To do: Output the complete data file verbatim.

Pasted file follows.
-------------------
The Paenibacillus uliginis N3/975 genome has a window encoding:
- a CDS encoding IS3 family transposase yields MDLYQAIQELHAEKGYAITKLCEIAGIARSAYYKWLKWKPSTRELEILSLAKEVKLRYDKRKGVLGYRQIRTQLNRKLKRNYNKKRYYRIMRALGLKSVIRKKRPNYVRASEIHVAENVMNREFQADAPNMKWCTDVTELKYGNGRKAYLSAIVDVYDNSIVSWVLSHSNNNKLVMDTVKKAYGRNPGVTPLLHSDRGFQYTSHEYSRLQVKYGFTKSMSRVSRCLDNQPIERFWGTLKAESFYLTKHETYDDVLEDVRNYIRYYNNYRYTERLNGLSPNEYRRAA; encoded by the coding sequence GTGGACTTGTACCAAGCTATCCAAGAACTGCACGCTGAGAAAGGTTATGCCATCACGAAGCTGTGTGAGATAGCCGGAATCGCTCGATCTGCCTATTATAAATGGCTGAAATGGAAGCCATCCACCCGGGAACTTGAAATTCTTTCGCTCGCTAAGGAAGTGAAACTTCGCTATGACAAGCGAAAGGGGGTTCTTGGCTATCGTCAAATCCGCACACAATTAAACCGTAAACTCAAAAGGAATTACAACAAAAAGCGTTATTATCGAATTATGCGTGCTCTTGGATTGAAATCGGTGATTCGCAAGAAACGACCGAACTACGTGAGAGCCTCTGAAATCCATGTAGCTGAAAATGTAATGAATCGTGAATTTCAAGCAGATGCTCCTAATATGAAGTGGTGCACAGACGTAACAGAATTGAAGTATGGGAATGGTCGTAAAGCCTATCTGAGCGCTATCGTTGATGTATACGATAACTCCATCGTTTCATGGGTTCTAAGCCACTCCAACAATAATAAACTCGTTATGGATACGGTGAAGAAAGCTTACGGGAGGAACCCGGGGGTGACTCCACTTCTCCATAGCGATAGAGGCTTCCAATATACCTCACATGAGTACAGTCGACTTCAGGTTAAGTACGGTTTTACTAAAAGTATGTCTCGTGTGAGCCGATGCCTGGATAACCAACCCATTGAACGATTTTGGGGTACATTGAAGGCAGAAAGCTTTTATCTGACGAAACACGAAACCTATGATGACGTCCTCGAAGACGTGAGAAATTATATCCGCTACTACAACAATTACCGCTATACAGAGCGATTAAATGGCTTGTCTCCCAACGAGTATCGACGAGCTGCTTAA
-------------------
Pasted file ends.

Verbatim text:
The Paenibacillus uliginis N3/975 genome has a window encoding:
- a CDS encoding IS3 family transposase yields MDLYQAIQELHAEKGYAITKLCEIAGIARSAYYKWLKWKPSTRELEILSLAKEVKLRYDKRKGVLGYRQIRTQLNRKLKRNYNKKRYYRIMRALGLKSVIRKKRPNYVRASEIHVAENVMNREFQADAPNMKWCTDVTELKYGNGRKAYLSAIVDVYDNSIVSWVLSHSNNNKLVMDTVKKAYGRNPGVTPLLHSDRGFQYTSHEYSRLQVKYGFTKSMSRVSRCLDNQPIERFWGTLKAESFYLTKHETYDDVLEDVRNYIRYYNNYRYTERLNGLSPNEYRRAA; encoded by the coding sequence GTGGACTTGTACCAAGCTATCCAAGAACTGCACGCTGAGAAAGGTTATGCCATCACGAAGCTGTGTGAGATAGCCGGAATCGCTCGATCTGCCTATTATAAATGGCTGAAATGGAAGCCATCCACCCGGGAACTTGAAATTCTTTCGCTCGCTAAGGAAGTGAAACTTCGCTATGACAAGCGAAAGGGGGTTCTTGGCTATCGTCAAATCCGCACACAATTAAACCGTAAACTCAAAAGGAATTACAACAAAAAGCGTTATTATCGAATTATGCGTGCTCTTGGATTGAAATCGGTGATTCGCAAGAAACGACCGAACTACGTGAGAGCCTCTGAAATCCATGTAGCTGAAAATGTAATGAATCGTGAATTTCAAGCAGATGCTCCTAATATGAAGTGGTGCACAGACGTAACAGAATTGAAGTATGGGAATGGTCGTAAAGCCTATCTGAGCGCTATCGTTGATGTATACGATAACTCCATCGTTTCATGGGTTCTAAGCCACTCCAACAATAATAAACTCGTTATGGATACGGTGAAGAAAGCTTACGGGAGGAACCCGGGGGTGACTCCACTTCTCCATAGCGATAGAGGCTTCCAATATACCTCACATGAGTACAGTCGACTTCAGGTTAAGTACGGTTTTACTAAAAGTATGTCTCGTGTGAGCCGATGCCTGGATAACCAACCCATTGAACGATTTTGGGGTACATTGAAGGCAGAAAGCTTTTATCTGACGAAACACGAAACCTATGATGACGTCCTCGAAGACGTGAGAAATTATATCCGCTACTACAACAATTACCGCTATACAGAGCGATTAAATGGCTTGTCTCCCAACGAGTATCGACGAGCTGCTTAA